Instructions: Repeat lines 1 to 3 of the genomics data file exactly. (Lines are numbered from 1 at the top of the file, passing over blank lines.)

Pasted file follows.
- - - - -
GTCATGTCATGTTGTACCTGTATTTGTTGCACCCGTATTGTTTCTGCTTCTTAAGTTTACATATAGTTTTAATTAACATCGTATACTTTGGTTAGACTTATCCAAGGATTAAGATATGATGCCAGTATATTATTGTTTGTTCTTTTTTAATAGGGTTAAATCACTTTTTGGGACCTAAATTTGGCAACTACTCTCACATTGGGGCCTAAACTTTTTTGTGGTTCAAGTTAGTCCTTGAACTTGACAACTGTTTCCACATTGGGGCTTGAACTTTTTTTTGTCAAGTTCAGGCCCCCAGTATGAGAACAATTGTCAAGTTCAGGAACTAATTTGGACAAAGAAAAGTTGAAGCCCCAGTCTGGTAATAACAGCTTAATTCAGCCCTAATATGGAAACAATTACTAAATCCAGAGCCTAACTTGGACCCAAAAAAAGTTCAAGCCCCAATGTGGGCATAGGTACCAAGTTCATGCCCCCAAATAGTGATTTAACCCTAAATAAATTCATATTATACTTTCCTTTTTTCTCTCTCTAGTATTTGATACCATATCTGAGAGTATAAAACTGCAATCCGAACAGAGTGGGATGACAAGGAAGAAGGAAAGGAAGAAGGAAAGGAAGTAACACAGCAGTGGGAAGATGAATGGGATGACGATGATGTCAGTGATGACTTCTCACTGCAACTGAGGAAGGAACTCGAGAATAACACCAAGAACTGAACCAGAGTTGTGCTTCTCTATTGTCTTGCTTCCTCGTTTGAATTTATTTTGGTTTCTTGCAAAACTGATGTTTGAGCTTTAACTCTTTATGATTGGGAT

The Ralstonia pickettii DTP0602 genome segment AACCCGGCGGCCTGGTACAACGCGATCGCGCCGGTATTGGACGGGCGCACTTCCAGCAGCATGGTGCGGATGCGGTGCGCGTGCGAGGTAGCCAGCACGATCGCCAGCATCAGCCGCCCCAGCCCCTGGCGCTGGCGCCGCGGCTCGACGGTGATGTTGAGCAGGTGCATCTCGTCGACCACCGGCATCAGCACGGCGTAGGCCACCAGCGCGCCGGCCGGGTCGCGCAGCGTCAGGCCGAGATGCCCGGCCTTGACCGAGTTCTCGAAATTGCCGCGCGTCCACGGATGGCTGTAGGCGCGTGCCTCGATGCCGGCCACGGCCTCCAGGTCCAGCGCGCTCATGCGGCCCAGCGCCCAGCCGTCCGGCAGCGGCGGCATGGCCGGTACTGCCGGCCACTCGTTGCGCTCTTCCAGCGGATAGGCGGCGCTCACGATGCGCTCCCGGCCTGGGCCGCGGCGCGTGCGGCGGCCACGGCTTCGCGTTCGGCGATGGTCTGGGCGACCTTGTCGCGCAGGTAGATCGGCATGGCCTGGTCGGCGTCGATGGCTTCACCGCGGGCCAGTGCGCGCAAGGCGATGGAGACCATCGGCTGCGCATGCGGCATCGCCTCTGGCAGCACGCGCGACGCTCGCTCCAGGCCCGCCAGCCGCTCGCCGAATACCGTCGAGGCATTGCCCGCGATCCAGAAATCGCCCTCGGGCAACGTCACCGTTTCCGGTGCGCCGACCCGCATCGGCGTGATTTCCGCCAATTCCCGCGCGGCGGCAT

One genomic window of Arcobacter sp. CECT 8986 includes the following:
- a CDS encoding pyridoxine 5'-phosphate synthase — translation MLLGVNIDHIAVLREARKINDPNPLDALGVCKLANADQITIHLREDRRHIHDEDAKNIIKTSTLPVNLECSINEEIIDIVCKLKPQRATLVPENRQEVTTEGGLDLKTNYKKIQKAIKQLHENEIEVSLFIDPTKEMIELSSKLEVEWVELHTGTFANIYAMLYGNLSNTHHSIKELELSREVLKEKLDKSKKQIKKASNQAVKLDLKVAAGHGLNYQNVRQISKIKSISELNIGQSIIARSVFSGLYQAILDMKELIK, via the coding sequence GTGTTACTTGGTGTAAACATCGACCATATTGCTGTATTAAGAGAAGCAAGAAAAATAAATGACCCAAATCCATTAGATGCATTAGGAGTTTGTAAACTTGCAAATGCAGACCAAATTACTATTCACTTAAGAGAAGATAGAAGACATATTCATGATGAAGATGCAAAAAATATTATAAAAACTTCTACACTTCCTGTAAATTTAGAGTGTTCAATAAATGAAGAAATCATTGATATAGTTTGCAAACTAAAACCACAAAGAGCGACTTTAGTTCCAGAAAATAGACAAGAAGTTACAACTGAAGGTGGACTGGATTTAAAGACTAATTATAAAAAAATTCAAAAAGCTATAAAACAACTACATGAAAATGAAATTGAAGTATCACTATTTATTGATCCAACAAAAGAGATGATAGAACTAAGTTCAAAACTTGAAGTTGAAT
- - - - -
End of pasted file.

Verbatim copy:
GTCATGTCATGTTGTACCTGTATTTGTTGCACCCGTATTGTTTCTGCTTCTTAAGTTTACATATAGTTTTAATTAACATCGTATACTTTGGTTAGACTTATCCAAGGATTAAGATATGATGCCAGTATATTATTGTTTGTTCTTTTTTAATAGGGTTAAATCACTTTTTGGGACCTAAATTTGGCAACTACTCTCACATTGGGGCCTAAACTTTTTTGTGGTTCAAGTTAGTCCTTGAACTTGACAACTGTTTCCACATTGGGGCTTGAACTTTTTTTTGTCAAGTTCAGGCCCCCAGTATGAGAACAATTGTCAAGTTCAGGAACTAATTTGGACAAAGAAAAGTTGAAGCCCCAGTCTGGTAATAACAGCTTAATTCAGCCCTAATATGGAAACAATTACTAAATCCAGAGCCTAACTTGGACCCAAAAAAAGTTCAAGCCCCAATGTGGGCATAGGTACCAAGTTCATGCCCCCAAATAGTGATTTAACCCTAAATAAATTCATATTATACTTTCCTTTTTTCTCTCTCTAGTATTTGATACCATATCTGAGAGTATAAAACTGCAATCCGAACAGAGTGGGATGACAAGGAAGAAGGAAAGGAAGAAGGAAAGGAAGTAACACAGCAGTGGGAAGATGAATGGGATGACGATGATGTCAGTGATGACTTCTCACTGCAACTGAGGAAGGAACTCGAGAATAACACCAAGAACTGAACCAGAGTTGTGCTTCTCTATTGTCTTGCTTCCTCGTTTGAATTTATTTTGGTTTCTTGCAAAACTGATGTTTGAGCTTTAACTCTTTATGATTGGGAT

The Ralstonia pickettii DTP0602 genome segment AACCCGGCGGCCTGGTACAACGCGATCGCGCCGGTATTGGACGGGCGCACTTCCAGCAGCATGGTGCGGATGCGGTGCGCGTGCGAGGTAGCCAGCACGATCGCCAGCATCAGCCGCCCCAGCCCCTGGCGCTGGCGCCGCGGCTCGACGGTGATGTTGAGCAGGTGCATCTCGTCGACCACCGGCATCAGCACGGCGTAGGCCACCAGCGCGCCGGCCGGGTCGCGCAGCGTCAGGCCGAGATGCCCGGCCTTGACCGAGTTCTCGAAATTGCCGCGCGTCCACGGATGGCTGTAGGCGCGTGCCTCGATGCCGGCCACGGCCTCCAGGTCCAGCGCGCTCATGCGGCCCAGCGCCCAGCCGTCCGGCAGCGGCGGCATGGCCGGTACTGCCGGCCACTCGTTGCGCTCTTCCAGCGGATAGGCGGCGCTCACGATGCGCTCCCGGCCTGGGCCGCGGCGCGTGCGGCGGCCACGGCTTCGCGTTCGGCGATGGTCTGGGCGACCTTGTCGCGCAGGTAGATCGGCATGGCCTGGTCGGCGTCGATGGCTTCACCGCGGGCCAGTGCGCGCAAGGCGATGGAGACCATCGGCTGCGCATGCGGCATCGCCTCTGGCAGCACGCGCGACGCTCGCTCCAGGCCCGCCAGCCGCTCGCCGAATACCGTCGAGGCATTGCCCGCGATCCAGAAATCGCCCTCGGGCAACGTCACCGTTTCCGGTGCGCCGACCCGCATCGGCGTGATTTCCGCCAATTCCCGCGCGGCGGCAT

One genomic window of Arcobacter sp. CECT 8986 includes the following: